• The aeration plastic membranes, which supply air to the water in the form of fine bubbles, have a shorter lifespan within the internal technology. The lifespan declared by the manufacturer is 10 years and they can be easily replaced.
  • Other mechanical components in the WWTP are electromagnetic membrane blowers and air solenoid valves. The lifespan of both the blower and valves is considered to be 8 years, although they often function for up to 15 years in practice.
  • Regular service of the blower should be accounted for, involving the replacement of coils every 4 years and membranes every 2 years.
The user can see what water is in the tank because he is watering with it and is therefore really interested in having everything in order, in having clean water in the tank and having it available even in the dry summer months. So, this changes the overall view of users on wastewater treatment. From a facility that is a necessary evil to rid you of something bothersome - sewage - it becomes a facility that produces something valuable and desirable for you, i.e. water for watering.

For the Czech Republic and Central Europe, the standardized consumption is 150 liters. A hygienic minimum of 100 liters per person per day is considered. Actual consumption, especially in smaller municipalities, can be as low as 80 liters per person per day – or even less! Higher consumption (over 200 l/day) is typically considered for treatment plants in England, Italy, Russia, and the highest consumption of up to 280 l/day is in the USA and Canada.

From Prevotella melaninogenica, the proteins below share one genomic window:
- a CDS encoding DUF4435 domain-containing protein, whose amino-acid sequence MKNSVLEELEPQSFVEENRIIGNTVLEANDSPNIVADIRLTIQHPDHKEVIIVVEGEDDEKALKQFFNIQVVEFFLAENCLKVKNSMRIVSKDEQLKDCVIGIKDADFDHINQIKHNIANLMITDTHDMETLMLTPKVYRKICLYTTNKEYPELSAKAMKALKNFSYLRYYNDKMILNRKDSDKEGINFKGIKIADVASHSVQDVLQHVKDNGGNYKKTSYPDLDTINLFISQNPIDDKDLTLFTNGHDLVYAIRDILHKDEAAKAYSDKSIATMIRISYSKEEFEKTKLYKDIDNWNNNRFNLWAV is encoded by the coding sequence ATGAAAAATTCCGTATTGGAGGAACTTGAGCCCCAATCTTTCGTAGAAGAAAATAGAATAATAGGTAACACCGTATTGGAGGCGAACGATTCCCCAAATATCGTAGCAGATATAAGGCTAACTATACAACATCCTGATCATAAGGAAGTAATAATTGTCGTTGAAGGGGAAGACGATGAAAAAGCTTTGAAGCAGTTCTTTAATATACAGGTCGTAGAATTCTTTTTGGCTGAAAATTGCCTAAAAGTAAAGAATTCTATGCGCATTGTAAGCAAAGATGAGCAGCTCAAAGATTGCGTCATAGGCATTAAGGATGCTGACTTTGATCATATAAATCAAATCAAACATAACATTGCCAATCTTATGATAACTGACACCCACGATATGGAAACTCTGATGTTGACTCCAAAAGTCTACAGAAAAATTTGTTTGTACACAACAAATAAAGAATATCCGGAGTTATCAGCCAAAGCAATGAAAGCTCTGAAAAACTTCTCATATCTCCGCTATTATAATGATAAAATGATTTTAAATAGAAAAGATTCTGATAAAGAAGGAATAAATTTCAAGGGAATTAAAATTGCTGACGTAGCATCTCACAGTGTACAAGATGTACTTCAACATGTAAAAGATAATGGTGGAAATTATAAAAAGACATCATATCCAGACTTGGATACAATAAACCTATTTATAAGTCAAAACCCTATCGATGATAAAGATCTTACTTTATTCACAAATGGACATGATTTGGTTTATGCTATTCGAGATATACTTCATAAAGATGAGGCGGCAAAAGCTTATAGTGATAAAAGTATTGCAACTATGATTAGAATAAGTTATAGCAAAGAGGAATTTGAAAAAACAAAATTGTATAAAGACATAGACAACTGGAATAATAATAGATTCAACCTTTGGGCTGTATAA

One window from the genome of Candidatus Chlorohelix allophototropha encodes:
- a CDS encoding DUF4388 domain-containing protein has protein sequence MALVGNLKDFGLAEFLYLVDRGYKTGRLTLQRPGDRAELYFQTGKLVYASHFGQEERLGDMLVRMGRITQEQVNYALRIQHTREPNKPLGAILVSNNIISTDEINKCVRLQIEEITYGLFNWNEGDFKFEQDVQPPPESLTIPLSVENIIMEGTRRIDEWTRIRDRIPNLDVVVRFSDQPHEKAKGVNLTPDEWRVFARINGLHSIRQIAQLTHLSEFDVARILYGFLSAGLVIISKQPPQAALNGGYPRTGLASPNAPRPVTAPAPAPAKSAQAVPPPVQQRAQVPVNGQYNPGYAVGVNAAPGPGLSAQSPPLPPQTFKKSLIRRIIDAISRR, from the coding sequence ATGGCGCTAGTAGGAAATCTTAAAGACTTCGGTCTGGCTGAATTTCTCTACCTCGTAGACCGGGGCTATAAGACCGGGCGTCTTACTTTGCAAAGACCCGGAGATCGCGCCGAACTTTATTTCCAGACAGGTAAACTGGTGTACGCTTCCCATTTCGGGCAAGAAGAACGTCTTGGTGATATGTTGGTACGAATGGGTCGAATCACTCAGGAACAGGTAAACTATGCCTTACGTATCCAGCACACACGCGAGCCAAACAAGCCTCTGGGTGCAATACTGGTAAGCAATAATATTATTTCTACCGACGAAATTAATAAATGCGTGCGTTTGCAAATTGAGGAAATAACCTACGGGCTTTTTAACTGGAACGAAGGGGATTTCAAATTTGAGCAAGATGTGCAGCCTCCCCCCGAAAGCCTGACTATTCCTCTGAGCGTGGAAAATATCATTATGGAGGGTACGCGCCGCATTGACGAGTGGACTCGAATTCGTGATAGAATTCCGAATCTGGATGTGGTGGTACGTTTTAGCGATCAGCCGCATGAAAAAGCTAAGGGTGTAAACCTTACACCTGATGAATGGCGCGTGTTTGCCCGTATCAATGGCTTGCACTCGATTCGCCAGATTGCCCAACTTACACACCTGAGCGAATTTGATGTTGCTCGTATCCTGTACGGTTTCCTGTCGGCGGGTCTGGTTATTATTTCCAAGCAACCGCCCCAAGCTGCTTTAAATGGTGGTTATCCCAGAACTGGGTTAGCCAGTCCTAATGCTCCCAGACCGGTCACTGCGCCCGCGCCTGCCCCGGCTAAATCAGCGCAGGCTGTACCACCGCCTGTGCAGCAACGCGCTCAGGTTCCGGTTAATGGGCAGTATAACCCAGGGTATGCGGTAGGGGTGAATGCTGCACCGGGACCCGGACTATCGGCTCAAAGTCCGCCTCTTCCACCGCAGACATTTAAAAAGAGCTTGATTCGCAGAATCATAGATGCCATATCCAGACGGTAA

PE - The Person Equivalent (PE) is a unit representing the pollution generated by one person, with an average wastewater production of about 150 litres/day and a BOD5 production of 60 grams/day.

Simply put, regular maintenance consists of an occasional visual check of the quality of the treated water after the lid of the WWTP is removed and then, after about 3-6 months (depending on the load), draining the sludge and cleaning the blower dust filter. Blower membranes need to be replaced every two years.
Topas WWTPs are made from polypropylene (PP). This plastic is classified among thermoplastics, meaning it can be joined by melting and welding at appropriate temperatures. The material is stable, non-toxic (the same is used for drinking water pipes) and is only degraded by UV radiation, i.e., sunlight. Since the entire WWTP is buried, aging is minimal and the lid, which is exposed to the most degradation, is made of PP material with a UV filter thus having an extended lifespan even in direct sunlight.
If the WWTP is connected to any food production or processing facility, professional kitchen or restaurant it is the owner's responsibility to pre-treat the wastewater from these operations in a grease trap.